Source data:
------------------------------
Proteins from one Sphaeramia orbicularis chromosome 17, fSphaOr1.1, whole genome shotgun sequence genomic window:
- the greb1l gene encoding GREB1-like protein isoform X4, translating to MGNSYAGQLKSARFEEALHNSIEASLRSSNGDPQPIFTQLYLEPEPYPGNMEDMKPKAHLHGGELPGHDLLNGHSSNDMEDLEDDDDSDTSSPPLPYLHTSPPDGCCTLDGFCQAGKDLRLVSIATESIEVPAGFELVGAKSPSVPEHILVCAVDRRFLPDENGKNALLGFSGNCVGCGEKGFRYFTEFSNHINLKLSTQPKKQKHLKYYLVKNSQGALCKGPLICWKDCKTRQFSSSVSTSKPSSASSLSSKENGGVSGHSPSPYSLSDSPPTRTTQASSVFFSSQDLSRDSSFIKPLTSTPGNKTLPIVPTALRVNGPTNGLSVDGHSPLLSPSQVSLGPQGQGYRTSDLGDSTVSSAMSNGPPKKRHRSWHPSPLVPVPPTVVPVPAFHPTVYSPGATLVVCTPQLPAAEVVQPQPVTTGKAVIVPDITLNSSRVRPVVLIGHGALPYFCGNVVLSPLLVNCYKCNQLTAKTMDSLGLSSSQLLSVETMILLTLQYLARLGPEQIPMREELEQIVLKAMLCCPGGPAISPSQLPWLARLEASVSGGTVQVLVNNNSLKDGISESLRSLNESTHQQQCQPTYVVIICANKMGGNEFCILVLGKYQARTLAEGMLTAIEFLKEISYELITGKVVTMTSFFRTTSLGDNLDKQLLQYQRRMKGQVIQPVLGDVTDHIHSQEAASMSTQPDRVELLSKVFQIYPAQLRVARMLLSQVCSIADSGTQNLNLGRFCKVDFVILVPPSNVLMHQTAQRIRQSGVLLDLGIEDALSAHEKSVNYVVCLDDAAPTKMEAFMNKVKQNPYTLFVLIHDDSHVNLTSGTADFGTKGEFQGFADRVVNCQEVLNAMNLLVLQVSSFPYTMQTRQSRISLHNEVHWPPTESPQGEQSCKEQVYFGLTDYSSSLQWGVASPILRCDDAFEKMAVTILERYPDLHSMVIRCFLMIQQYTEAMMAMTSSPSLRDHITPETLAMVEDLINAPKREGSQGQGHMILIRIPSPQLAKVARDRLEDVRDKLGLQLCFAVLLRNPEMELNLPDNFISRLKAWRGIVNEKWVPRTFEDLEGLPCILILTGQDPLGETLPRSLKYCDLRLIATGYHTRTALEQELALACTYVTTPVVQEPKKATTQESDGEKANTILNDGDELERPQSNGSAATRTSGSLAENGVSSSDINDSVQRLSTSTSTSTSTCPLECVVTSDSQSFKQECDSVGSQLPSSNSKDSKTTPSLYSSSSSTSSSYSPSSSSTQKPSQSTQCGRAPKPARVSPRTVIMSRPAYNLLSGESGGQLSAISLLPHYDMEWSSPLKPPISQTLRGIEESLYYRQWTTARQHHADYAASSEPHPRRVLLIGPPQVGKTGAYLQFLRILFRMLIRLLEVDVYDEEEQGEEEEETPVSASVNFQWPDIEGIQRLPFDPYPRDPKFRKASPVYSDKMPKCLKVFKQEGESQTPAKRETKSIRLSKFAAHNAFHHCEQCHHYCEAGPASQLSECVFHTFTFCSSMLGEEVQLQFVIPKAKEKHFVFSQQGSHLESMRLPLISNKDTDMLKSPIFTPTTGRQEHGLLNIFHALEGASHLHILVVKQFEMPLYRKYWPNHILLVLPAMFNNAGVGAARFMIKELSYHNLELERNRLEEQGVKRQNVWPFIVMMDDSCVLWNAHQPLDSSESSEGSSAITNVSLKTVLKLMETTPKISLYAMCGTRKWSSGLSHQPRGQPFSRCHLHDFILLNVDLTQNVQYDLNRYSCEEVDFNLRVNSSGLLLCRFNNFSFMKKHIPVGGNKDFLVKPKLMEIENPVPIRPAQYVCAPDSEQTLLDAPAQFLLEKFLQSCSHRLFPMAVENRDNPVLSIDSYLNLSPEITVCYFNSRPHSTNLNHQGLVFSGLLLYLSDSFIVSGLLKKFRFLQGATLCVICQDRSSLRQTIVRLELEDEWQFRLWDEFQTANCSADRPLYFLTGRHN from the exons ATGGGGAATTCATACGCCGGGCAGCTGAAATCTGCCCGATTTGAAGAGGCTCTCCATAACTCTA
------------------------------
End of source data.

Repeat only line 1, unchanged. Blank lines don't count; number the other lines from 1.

Proteins from one Sphaeramia orbicularis chromosome 17, fSphaOr1.1, whole genome shotgun sequence genomic window: